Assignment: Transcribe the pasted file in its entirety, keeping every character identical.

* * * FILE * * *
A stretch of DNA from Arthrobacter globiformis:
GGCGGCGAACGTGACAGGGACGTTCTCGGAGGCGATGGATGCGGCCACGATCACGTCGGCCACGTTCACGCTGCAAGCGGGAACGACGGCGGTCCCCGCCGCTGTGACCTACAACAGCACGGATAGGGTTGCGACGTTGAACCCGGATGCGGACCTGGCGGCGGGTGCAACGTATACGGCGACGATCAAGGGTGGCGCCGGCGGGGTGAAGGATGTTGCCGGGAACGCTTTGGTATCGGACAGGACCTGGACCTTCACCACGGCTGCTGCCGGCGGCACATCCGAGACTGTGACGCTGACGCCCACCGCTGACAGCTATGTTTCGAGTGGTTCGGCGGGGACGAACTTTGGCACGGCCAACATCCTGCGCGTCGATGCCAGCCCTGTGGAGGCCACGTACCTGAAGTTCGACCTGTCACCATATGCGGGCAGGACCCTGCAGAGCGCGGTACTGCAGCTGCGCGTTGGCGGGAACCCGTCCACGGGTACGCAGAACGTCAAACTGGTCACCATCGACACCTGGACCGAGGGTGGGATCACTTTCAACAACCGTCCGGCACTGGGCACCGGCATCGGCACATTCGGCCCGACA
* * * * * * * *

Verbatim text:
A stretch of DNA from Arthrobacter globiformis:
GGCGGCGAACGTGACAGGGACGTTCTCGGAGGCGATGGATGCGGCCACGATCACGTCGGCCACGTTCACGCTGCAAGCGGGAACGACGGCGGTCCCCGCCGCTGTGACCTACAACAGCACGGATAGGGTTGCGACGTTGAACCCGGATGCGGACCTGGCGGCGGGTGCAACGTATACGGCGACGATCAAGGGTGGCGCCGGCGGGGTGAAGGATGTTGCCGGGAACGCTTTGGTATCGGACAGGACCTGGACCTTCACCACGGCTGCTGCCGGCGGCACATCCGAGACTGTGACGCTGACGCCCACCGCTGACAGCTATGTTTCGAGTGGTTCGGCGGGGACGAACTTTGGCACGGCCAACATCCTGCGCGTCGATGCCAGCCCTGTGGAGGCCACGTACCTGAAGTTCGACCTGTCACCATATGCGGGCAGGACCCTGCAGAGCGCGGTACTGCAGCTGCGCGTTGGCGGGAACCCGTCCACGGGTACGCAGAACGTCAAACTGGTCACCATCGACACCTGGACCGAGGGTGGGATCACTTTCAACAACCGTCCGGCACTGGGCACCGGCATCGGCACATTCGGCCCGACA